Pending legislation would help save democracy

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COMMENTARY: Democracy in America is sinking like the Titanic. There are too many bystanders watching it go down, taking its victims — the voters — with it. There will only be survivors if we act now with a sense of urgency. Saving democracy requires reform, not another policy.

Scott Krahling

Courtesy photo

Scott Krahling

In this year’s legislative session, our legislators have the opportunity to reform the election process and make a lasting impact for voters in New Mexico. Our legislators have the opportunity to create a better system that will allow democracy to flourish, a system that can invite people to participate in with confidence.

As an elected leader and public administrator for almost a decade, I know there are many opportunities to make a difference in people’s daily lives, and it is important that we invest time and resources into these opportunities. It is equally important, if not more so, that we recognize the rare occasions when we can make real and lasting change for generations to come.

There were 41 election-related bills in the current session of the Legislature. Only two bills are still alive, albeit with one foot in the lifeboat. These election bills, especially working together, will bring us closer to reforming a broken election system rather than simply patching it up with another policy band-aid.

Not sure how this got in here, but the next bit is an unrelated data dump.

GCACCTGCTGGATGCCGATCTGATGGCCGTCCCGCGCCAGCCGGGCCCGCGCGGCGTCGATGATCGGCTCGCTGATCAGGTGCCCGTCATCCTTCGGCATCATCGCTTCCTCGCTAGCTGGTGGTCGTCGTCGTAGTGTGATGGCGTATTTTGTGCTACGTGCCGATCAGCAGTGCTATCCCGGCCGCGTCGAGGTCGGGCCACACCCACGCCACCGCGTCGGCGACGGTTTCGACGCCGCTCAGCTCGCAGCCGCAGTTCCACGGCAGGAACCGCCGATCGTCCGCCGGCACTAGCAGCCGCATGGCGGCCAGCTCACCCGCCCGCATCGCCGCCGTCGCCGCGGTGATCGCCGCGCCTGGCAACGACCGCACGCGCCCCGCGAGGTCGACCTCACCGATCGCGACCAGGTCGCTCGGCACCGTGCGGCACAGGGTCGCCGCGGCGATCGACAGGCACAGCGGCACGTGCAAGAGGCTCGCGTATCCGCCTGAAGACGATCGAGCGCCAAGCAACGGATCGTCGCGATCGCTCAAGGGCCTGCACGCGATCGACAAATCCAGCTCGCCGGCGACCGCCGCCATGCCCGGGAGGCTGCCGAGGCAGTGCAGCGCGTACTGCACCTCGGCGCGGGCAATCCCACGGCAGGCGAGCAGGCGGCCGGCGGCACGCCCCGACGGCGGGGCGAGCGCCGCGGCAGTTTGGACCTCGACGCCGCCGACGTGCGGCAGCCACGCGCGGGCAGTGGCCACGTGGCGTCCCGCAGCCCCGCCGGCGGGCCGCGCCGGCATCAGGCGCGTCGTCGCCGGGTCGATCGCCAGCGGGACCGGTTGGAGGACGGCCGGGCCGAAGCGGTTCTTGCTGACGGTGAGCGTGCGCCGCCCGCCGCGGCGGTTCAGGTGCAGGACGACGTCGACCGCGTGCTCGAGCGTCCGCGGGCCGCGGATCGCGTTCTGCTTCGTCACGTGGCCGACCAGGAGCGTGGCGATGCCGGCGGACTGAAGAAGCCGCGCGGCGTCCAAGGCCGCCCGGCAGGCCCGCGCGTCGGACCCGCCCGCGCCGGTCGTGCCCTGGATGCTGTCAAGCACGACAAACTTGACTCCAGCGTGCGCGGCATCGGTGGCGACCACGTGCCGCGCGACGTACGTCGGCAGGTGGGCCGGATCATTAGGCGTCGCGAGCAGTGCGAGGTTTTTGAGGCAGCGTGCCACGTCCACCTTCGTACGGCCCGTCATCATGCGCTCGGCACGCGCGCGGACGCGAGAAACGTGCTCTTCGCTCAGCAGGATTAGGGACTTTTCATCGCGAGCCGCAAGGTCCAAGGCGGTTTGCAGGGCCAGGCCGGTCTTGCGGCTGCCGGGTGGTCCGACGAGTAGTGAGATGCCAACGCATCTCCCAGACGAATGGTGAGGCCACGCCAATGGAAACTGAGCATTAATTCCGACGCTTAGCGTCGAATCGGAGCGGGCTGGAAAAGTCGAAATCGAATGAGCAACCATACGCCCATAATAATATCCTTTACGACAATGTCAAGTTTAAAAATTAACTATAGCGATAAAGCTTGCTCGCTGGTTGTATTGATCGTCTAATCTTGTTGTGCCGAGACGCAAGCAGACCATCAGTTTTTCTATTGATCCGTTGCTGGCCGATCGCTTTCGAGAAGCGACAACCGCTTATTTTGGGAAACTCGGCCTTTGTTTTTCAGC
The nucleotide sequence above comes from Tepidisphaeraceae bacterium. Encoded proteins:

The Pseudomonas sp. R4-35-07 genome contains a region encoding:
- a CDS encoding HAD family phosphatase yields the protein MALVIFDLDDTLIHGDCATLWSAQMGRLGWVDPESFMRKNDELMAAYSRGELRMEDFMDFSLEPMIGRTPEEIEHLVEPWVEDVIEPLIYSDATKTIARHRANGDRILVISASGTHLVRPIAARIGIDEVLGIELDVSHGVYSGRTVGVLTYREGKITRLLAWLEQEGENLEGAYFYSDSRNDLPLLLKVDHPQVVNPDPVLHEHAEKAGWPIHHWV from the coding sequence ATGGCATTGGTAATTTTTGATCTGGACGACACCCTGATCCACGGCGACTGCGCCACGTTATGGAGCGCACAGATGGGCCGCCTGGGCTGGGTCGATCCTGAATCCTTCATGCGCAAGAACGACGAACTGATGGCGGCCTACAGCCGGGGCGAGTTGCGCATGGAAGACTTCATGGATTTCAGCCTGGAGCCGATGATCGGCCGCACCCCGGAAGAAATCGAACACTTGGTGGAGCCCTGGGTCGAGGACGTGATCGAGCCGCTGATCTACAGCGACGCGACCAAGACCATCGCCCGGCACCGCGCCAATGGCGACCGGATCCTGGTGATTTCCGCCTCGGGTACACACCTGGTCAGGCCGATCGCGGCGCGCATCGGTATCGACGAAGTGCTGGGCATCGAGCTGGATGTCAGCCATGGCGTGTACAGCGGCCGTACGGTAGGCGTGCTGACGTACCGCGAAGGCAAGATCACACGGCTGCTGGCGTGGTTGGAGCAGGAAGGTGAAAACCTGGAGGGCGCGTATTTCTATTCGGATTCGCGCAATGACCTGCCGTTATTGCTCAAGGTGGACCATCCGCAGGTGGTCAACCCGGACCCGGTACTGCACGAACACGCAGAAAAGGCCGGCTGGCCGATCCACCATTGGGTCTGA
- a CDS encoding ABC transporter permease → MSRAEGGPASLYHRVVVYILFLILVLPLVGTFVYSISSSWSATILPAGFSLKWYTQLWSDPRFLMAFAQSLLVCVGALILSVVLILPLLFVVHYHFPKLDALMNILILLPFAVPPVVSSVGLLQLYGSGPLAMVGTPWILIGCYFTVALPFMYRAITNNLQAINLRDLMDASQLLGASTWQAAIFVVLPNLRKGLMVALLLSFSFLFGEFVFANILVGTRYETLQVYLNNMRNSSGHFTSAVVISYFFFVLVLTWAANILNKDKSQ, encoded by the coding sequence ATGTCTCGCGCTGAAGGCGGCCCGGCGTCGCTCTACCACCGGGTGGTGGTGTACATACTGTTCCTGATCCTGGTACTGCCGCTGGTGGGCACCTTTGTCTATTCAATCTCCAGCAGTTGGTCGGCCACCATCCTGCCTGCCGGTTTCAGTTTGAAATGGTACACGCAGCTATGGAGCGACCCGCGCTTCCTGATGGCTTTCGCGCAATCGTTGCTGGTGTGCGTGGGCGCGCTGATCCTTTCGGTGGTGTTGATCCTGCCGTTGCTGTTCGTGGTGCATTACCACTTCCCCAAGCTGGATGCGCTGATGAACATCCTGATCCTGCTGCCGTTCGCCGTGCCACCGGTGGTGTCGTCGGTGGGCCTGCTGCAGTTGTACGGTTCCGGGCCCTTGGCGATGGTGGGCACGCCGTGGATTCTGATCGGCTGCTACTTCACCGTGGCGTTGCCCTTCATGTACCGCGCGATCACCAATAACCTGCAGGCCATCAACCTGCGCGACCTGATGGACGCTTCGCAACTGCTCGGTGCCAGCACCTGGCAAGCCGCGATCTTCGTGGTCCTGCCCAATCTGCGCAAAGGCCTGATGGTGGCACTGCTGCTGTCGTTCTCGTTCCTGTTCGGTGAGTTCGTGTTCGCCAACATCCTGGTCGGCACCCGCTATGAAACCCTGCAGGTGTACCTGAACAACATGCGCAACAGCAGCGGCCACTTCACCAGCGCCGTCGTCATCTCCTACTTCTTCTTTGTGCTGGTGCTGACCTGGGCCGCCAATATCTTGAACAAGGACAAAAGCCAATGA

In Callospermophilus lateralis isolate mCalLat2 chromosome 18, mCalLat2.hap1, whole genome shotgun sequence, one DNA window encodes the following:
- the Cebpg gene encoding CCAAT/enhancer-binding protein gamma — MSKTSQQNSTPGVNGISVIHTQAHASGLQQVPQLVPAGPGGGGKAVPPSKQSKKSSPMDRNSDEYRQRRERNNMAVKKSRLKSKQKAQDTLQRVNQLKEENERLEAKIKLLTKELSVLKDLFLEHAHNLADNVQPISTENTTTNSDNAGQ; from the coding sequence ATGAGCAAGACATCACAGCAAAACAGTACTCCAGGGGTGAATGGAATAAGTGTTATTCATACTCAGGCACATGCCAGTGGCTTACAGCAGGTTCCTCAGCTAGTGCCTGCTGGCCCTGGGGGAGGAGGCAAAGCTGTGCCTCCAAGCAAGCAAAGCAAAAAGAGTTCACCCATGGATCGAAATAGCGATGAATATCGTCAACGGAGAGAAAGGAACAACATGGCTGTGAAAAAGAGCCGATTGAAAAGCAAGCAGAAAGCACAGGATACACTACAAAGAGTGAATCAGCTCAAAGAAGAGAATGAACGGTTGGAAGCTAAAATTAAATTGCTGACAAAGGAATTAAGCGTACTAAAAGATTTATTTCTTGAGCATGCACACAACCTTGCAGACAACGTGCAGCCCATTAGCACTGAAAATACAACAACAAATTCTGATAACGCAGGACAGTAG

I support the remaining bills — House Bill 174 to consolidate local elections, and House Bill 98, which provides more access to absentee voting for visually impaired voters, increases access for all voters with online absentee ballot applications, and strengthens protections for keeping registration information for victims of domestic violence confidential.

My staff and I have been in Santa Fe diligently advocating on behalf of our voters — not only speaking with legislators, but petitioning our governor to sign the bills should they reach her desk. Back in Doña Ana County, I have met with over 100 people this year about building a voting culture so that everyone votes in every election, and about how consolidating local elections is a component of our shared vision.

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As with any legislation, compromises have been made. Initially there were two competing bills to consolidate elections. After a bipartisan compromise, the two sponsors combined their bills. In addition, the Municipal League initially opposed the bill. That changed after an amendment from Sen. Mary Kay Papen was passed giving municipalities an opt-out clause.

Originally, I thought the opt-out amendment should kill the bill, but after consideration I realized this is not a deal-breaker. I lobbied the County Clerks’ Affiliate, the statewide association of clerks, to continue to support the bill with the amendment because I strongly believe it is still a significant improvement for voters and moves us a step closer to reform. It is also an opportunity for counties and cities to engage with each other, and for voters to engage their city councilors and mayors about why consolidating elections is the right thing to do.

When this becomes law, tell your city councilors and mayors that opting out of consolidating local elections keeps us trapped in a broken election system.

Local elections are our most democratic elections. It is where the popular vote counts and literally a handful of votes can win or lose a race. Democracy can flourish in local elections if we create the right pathways to voting. Let the failed system sink, but save the voters and save our democracy.

Scott Krahling, a Democrat, is the Doña Ana County clerk.

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